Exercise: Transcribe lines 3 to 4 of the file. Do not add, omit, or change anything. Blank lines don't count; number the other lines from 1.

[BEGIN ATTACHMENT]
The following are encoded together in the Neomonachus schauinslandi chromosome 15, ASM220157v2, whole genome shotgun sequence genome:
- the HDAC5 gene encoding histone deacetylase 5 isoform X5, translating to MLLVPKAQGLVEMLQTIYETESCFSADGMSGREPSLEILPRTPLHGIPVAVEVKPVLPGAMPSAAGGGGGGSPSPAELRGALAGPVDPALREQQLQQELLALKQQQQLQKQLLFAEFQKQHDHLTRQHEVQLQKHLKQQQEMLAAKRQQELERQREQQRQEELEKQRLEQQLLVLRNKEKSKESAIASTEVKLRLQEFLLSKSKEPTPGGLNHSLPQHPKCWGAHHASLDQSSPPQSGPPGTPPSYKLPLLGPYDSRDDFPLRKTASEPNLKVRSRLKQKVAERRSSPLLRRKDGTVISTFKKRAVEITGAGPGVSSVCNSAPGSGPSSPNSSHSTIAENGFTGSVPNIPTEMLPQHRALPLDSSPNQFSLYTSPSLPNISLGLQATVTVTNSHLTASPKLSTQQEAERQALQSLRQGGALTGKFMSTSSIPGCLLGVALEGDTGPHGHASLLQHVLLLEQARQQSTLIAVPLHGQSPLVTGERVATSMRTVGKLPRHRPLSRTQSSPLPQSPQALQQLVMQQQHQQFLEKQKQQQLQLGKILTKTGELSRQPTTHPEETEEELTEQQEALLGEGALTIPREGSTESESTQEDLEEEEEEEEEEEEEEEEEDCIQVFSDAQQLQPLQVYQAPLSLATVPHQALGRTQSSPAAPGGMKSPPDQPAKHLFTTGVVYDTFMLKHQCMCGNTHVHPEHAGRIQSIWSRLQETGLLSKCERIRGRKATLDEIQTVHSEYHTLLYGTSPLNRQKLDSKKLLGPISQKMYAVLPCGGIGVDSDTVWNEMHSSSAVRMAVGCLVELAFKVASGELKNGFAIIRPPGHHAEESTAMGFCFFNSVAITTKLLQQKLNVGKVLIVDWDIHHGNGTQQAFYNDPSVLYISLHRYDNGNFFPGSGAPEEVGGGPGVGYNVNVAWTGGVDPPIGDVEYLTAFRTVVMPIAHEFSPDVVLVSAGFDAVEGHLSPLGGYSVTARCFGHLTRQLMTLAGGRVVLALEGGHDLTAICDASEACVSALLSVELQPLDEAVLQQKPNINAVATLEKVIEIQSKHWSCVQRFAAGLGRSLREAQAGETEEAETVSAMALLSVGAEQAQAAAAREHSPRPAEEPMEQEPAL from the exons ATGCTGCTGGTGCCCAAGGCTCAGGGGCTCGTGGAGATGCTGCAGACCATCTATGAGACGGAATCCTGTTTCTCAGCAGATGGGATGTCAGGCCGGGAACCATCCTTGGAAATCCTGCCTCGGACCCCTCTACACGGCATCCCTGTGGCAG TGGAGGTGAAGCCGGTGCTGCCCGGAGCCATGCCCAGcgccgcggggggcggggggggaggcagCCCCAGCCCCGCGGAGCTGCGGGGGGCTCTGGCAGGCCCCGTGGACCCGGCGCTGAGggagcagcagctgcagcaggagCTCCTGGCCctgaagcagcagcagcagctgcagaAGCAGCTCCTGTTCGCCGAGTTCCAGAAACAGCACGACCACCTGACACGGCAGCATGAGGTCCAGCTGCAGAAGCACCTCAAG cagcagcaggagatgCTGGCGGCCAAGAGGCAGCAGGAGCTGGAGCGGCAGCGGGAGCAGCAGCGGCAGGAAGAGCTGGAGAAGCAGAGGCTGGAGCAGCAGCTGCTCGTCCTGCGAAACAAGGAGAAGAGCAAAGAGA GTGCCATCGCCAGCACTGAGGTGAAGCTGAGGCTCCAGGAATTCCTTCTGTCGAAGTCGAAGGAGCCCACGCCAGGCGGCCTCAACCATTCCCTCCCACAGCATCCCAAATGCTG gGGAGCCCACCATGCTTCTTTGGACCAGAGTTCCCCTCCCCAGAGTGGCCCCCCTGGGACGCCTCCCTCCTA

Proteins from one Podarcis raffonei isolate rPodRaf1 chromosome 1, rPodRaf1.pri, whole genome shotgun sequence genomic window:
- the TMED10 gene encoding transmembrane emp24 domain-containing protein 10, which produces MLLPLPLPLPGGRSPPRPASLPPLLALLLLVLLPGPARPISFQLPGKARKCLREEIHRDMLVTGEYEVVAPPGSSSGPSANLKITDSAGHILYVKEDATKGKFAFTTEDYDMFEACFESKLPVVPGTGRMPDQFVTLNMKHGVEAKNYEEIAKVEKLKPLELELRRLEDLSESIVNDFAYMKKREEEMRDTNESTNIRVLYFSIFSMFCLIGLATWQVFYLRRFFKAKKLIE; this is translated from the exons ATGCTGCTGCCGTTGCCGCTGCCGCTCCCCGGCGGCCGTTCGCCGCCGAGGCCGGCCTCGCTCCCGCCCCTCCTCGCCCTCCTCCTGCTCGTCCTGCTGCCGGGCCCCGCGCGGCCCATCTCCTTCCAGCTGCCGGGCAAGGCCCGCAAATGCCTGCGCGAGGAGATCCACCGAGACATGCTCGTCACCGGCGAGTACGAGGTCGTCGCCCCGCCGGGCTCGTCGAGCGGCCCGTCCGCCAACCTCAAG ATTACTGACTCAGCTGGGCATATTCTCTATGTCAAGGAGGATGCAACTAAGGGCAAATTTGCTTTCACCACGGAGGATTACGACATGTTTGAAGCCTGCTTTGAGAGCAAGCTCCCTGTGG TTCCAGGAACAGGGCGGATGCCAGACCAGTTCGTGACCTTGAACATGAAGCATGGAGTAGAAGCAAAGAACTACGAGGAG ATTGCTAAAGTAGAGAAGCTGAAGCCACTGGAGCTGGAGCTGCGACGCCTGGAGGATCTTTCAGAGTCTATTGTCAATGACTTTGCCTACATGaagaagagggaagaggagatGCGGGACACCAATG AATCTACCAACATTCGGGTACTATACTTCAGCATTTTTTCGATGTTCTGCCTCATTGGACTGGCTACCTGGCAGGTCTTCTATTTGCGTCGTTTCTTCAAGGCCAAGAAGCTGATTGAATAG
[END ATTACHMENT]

Proteins from one Podarcis raffonei isolate rPodRaf1 chromosome 1, rPodRaf1.pri, whole genome shotgun sequence genomic window:
- the TMED10 gene encoding transmembrane emp24 domain-containing protein 10, which produces MLLPLPLPLPGGRSPPRPASLPPLLALLLLVLLPGPARPISFQLPGKARKCLREEIHRDMLVTGEYEVVAPPGSSSGPSANLKITDSAGHILYVKEDATKGKFAFTTEDYDMFEACFESKLPVVPGTGRMPDQFVTLNMKHGVEAKNYEEIAKVEKLKPLELELRRLEDLSESIVNDFAYMKKREEEMRDTNESTNIRVLYFSIFSMFCLIGLATWQVFYLRRFFKAKKLIE; this is translated from the exons ATGCTGCTGCCGTTGCCGCTGCCGCTCCCCGGCGGCCGTTCGCCGCCGAGGCCGGCCTCGCTCCCGCCCCTCCTCGCCCTCCTCCTGCTCGTCCTGCTGCCGGGCCCCGCGCGGCCCATCTCCTTCCAGCTGCCGGGCAAGGCCCGCAAATGCCTGCGCGAGGAGATCCACCGAGACATGCTCGTCACCGGCGAGTACGAGGTCGTCGCCCCGCCGGGCTCGTCGAGCGGCCCGTCCGCCAACCTCAAG ATTACTGACTCAGCTGGGCATATTCTCTATGTCAAGGAGGATGCAACTAAGGGCAAATTTGCTTTCACCACGGAGGATTACGACATGTTTGAAGCCTGCTTTGAGAGCAAGCTCCCTGTGG TTCCAGGAACAGGGCGGATGCCAGACCAGTTCGTGACCTTGAACATGAAGCATGGAGTAGAAGCAAAGAACTACGAGGAG ATTGCTAAAGTAGAGAAGCTGAAGCCACTGGAGCTGGAGCTGCGACGCCTGGAGGATCTTTCAGAGTCTATTGTCAATGACTTTGCCTACATGaagaagagggaagaggagatGCGGGACACCAATG AATCTACCAACATTCGGGTACTATACTTCAGCATTTTTTCGATGTTCTGCCTCATTGGACTGGCTACCTGGCAGGTCTTCTATTTGCGTCGTTTCTTCAAGGCCAAGAAGCTGATTGAATAG